Format

Send to

Choose Destination
Microb Cell. 2015 Jul 27;2(8):262-279. doi: 10.15698/mic2015.08.219.

From the baker to the bedside: yeast models of Parkinson's disease.

Author information

1
Instituto de Biologia Experimental e Tecnológica, Apartado 12, Oeiras 2781-901, Portugal. ; Instituto de Tecnologia Química e Biológica António Xavier, Av. da República, 2780-157 Oeiras, Universidade Nova de Lisboa, Portugal.
2
Instituto de Medicina Molecular, Av. Prof. Egas Moniz, Lisboa 1649-028, Portugal. ; CEDOC - Chronic Diseases Research Center, Faculdade de Ciências Médicas, Universidade Nova de Lisboa, Campo dos Mártires da Pátria, 130, Lisboa 1169-056, Portugal.
3
Instituto de Tecnologia Química e Biológica António Xavier, Av. da República, 2780-157 Oeiras, Universidade Nova de Lisboa, Portugal.
4
Instituto de Fisiologia, Faculdade de Medicina da Universidade de Lisboa, Lisboa 1649-028, Portugal. ; CEDOC - Chronic Diseases Research Center, Faculdade de Ciências Médicas, Universidade Nova de Lisboa, Campo dos Mártires da Pátria, 130, Lisboa 1169-056, Portugal. ; Department of NeuroDegeneration and Restorative Research, University Medical Center Göttingen, Waldweg 33, Göttingen 37073, Germany.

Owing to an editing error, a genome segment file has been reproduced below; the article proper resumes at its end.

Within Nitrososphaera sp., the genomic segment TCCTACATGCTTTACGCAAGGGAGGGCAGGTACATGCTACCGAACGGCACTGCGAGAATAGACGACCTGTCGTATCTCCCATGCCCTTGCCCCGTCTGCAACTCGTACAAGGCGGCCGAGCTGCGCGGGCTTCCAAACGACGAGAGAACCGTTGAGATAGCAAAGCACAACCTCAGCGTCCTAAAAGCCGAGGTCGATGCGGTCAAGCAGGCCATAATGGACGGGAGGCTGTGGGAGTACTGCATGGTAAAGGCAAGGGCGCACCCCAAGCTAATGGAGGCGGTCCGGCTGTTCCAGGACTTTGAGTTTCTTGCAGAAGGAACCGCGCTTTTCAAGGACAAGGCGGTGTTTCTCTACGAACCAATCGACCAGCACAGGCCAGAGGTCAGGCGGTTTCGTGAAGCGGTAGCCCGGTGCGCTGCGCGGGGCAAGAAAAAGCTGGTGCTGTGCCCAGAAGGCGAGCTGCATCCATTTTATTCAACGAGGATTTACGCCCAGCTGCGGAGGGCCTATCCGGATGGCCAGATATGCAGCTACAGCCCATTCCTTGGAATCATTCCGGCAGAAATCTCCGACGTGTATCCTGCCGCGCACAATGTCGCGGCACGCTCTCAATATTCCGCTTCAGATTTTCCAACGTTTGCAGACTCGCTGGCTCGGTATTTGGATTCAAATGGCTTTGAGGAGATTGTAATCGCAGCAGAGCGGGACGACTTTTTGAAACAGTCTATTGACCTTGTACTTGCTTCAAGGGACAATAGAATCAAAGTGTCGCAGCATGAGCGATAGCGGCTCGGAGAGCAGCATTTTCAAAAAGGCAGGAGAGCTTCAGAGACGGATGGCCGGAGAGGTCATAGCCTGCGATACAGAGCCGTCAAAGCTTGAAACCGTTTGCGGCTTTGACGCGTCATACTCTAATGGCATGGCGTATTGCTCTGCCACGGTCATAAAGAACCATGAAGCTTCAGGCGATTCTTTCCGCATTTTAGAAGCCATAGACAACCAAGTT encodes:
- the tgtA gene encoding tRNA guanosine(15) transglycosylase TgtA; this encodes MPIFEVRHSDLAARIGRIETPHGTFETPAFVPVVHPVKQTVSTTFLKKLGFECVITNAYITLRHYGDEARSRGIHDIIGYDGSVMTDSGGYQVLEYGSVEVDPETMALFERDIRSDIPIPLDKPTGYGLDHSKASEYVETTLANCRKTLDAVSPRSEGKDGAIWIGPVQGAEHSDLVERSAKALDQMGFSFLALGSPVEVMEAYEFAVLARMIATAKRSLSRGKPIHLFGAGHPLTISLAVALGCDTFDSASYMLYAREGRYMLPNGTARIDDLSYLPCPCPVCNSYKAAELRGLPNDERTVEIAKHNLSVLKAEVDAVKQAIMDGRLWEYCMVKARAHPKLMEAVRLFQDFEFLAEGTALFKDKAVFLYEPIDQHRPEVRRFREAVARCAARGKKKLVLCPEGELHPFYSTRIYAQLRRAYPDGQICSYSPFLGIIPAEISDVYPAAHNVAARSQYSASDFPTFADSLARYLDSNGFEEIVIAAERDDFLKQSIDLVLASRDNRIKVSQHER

Abstract

The baker's yeast Saccharomyces cerevisiae has been extensively explored for our understanding of fundamental cell biology processes highly conserved in the eukaryotic kingdom. In this context, they have proven invaluable in the study of complex mechanisms such as those involved in a variety of human disorders. Here, we first provide a brief historical perspective on the emergence of yeast as an experimental model and on how the field evolved to exploit the potential of the model for tackling the intricacies of various human diseases. In particular, we focus on existing yeast models of the molecular underpinnings of Parkinson's disease (PD), focusing primarily on the central role of protein quality control systems. Finally, we compile and discuss the major discoveries derived from these studies, highlighting their far-reaching impact on the elucidation of PD-associated mechanisms as well as in the identification of candidate therapeutic targets and compounds with therapeutic potential.

KEYWORDS:

Parkinson’s disease; alpha-synuclein; neurodegeneration; protein misfolding; synucleinopathies

Conflict of interest statement

Conflict of interest: The authors declare no conflict of interest.

Publication type

Publication type

Supplemental Content

Full text links

Icon for PubMed Central
Loading ...
Support Center